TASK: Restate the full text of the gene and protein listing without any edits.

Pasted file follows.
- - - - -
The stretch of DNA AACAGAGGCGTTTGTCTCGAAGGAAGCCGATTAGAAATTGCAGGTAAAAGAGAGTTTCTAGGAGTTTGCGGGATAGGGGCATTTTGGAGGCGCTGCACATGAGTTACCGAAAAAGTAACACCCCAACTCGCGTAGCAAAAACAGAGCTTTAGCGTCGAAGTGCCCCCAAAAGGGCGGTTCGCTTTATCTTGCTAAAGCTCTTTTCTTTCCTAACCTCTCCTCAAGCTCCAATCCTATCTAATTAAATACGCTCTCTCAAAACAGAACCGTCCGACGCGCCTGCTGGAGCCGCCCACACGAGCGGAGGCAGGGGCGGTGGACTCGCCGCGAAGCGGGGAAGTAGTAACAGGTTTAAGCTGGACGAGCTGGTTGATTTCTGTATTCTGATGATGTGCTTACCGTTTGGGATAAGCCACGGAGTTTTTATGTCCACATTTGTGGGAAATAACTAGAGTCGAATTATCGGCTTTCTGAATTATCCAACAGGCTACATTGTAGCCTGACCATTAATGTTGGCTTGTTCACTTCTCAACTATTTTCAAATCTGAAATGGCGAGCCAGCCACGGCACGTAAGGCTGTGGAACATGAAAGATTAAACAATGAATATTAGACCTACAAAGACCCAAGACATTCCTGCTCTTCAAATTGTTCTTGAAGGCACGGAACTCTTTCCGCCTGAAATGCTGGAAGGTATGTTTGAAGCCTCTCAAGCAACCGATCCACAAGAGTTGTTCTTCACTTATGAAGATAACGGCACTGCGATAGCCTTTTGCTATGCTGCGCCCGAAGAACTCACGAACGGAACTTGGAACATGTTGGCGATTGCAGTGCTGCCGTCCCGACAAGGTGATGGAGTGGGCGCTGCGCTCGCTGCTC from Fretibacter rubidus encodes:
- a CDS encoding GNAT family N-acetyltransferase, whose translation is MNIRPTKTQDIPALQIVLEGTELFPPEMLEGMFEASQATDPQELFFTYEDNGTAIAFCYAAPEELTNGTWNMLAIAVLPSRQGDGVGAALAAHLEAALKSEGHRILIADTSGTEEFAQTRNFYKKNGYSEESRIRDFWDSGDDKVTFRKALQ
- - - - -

The stretch of DNA AACAGAGGCGTTTGTCTCGAAGGAAGCCGATTAGAAATTGCAGGTAAAAGAGAGTTTCTAGGAGTTTGCGGGATAGGGGCATTTTGGAGGCGCTGCACATGAGTTACCGAAAAAGTAACACCCCAACTCGCGTAGCAAAAACAGAGCTTTAGCGTCGAAGTGCCCCCAAAAGGGCGGTTCGCTTTATCTTGCTAAAGCTCTTTTCTTTCCTAACCTCTCCTCAAGCTCCAATCCTATCTAATTAAATACGCTCTCTCAAAACAGAACCGTCCGACGCGCCTGCTGGAGCCGCCCACACGAGCGGAGGCAGGGGCGGTGGACTCGCCGCGAAGCGGGGAAGTAGTAACAGGTTTAAGCTGGACGAGCTGGTTGATTTCTGTATTCTGATGATGTGCTTACCGTTTGGGATAAGCCACGGAGTTTTTATGTCCACATTTGTGGGAAATAACTAGAGTCGAATTATCGGCTTTCTGAATTATCCAACAGGCTACATTGTAGCCTGACCATTAATGTTGGCTTGTTCACTTCTCAACTATTTTCAAATCTGAAATGGCGAGCCAGCCACGGCACGTAAGGCTGTGGAACATGAAAGATTAAACAATGAATATTAGACCTACAAAGACCCAAGACATTCCTGCTCTTCAAATTGTTCTTGAAGGCACGGAACTCTTTCCGCCTGAAATGCTGGAAGGTATGTTTGAAGCCTCTCAAGCAACCGATCCACAAGAGTTGTTCTTCACTTATGAAGATAACGGCACTGCGATAGCCTTTTGCTATGCTGCGCCCGAAGAACTCACGAACGGAACTTGGAACATGTTGGCGATTGCAGTGCTGCCGTCCCGACAAGGTGATGGAGTGGGCGCTGCGCTCGCTGCTC from Fretibacter rubidus encodes:
- a CDS encoding GNAT family N-acetyltransferase, whose translation is MNIRPTKTQDIPALQIVLEGTELFPPEMLEGMFEASQATDPQELFFTYEDNGTAIAFCYAAPEELTNGTWNMLAIAVLPSRQGDGVGAALAAHLEAALKSEGHRILIADTSGTEEFAQTRNFYKKNGYSEESRIRDFWDSGDDKVTFRKALQ